Tales of Soldiers and Civilians is a collection of short stories by American Civil War soldier, wit, and writer Ambrose Bierce, also published under the title In the Midst of Life. With a stated publication date of 1891 the stories describe unusual incidents in the lives of soldiers and civilians during the American Civil War. Tales of Soldiers and Civilians was named by the Grolier Club as one of the 100 most influential American books printed before 1900, stating "These short stories are among the finest, and best known, in American literature. ... Written in a clear simple style, with each phrase contributing to the total effect, Bierce's tales pointed the way for the American short-story writer."
Bierce's famous story "An Occurrence at Owl Creek Bridge" is included in this collection.

Volume III: Can Such Things Be?
--Read by Roger Melin--
Twenty-four tales of the weird by Ambrose Bierce, renowned master of the macabre. Stories of ghosts, apparitions, and strange, inexplicable occurrences are prevalent in these tales, some of which occur on or near Civil War fields of battle, some in country cottages, and some within urban areas. Can Such Things Be? implies and relates that anything is possible, at any time.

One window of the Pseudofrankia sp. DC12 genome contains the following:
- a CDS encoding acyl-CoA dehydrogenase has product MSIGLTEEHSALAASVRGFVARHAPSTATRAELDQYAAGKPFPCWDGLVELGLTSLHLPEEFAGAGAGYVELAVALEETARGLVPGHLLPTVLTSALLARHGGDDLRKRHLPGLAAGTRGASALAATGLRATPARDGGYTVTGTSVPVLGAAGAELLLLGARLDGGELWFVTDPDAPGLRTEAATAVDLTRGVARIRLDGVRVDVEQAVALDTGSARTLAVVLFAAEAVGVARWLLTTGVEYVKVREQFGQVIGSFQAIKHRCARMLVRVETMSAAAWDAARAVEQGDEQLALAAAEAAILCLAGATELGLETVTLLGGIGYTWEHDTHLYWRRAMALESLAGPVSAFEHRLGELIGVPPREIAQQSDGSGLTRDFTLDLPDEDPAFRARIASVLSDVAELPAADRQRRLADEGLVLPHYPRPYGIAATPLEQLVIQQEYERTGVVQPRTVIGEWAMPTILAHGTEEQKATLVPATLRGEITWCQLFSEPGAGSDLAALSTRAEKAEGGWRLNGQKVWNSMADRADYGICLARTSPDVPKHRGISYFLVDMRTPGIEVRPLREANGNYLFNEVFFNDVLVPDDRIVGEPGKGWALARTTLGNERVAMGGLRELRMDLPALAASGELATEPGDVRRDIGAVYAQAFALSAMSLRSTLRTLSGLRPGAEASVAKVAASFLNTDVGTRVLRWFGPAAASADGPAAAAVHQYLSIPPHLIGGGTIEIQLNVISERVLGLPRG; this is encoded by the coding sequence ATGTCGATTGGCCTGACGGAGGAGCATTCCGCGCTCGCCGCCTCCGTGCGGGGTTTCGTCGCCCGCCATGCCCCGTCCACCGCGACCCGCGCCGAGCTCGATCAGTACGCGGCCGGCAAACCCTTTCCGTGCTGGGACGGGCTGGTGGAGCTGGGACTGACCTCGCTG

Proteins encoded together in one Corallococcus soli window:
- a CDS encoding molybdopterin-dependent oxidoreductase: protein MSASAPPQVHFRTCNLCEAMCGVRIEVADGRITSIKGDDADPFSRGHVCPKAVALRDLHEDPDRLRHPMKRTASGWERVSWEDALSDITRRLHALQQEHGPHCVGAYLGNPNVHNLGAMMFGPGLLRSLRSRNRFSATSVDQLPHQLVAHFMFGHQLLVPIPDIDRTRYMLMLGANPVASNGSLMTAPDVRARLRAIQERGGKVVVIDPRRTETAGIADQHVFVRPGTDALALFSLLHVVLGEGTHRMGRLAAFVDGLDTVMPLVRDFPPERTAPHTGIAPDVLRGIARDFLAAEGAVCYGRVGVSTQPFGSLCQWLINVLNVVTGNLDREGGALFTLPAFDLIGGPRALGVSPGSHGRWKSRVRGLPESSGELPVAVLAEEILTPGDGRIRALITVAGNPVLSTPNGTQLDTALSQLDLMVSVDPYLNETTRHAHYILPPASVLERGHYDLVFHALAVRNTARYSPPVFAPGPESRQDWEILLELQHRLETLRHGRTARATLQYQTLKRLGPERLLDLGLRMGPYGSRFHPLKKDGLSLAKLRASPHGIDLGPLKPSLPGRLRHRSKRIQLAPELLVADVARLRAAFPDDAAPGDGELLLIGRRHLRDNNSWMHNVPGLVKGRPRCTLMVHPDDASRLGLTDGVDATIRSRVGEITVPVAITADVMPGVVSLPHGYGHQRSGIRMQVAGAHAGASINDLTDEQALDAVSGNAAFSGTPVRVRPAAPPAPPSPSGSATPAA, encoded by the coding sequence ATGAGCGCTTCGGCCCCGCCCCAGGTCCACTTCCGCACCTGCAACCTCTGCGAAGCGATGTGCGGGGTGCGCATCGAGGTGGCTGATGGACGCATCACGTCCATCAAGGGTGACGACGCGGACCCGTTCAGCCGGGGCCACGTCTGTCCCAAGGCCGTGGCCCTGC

Volume IV: Shapes of Clay
--No Audio--
Poems by Ambrose Bierce. As in all Bierce's work, his poetry is witty, caustic and ironic. Some of the poems included are:

In Bacon see the culminating prime,
Of Anglo-Saxon intellect and crime;
Novum Organum

Let lowly themes engage my humble pen
Stupidities of critics, not of men;
For a Certain Critic

Little's the good to sit and grieve,
Because the serpent tempted Eve.
Better to wipe your eyes and take
A club and go out and kill a snake.

Volume V: Black Beetles in Amber
--No audio--
Best known for his tales of bleak reality and dark imagination, Ambrose Bierce also gave expression to his sardonic, epigrammatic wit in verse form. Black Beetles in Amber collects his finest forays into versification. Some are barbed and venomous, while others are simply entertaining sallies upon the entertaining foibles of his day.

A newspaper Death-poet sat at his desk,
Wrapped in appropriate gloom;
His posture was pensive and picturesque,
Like a raven charming a tomb.
An Obituarian

Volume VI: The Monk and the Hangman's Daughter; Fantastic Fables
   1. The Monk and the Hangman's Daughter (Read by Phil Chenevert)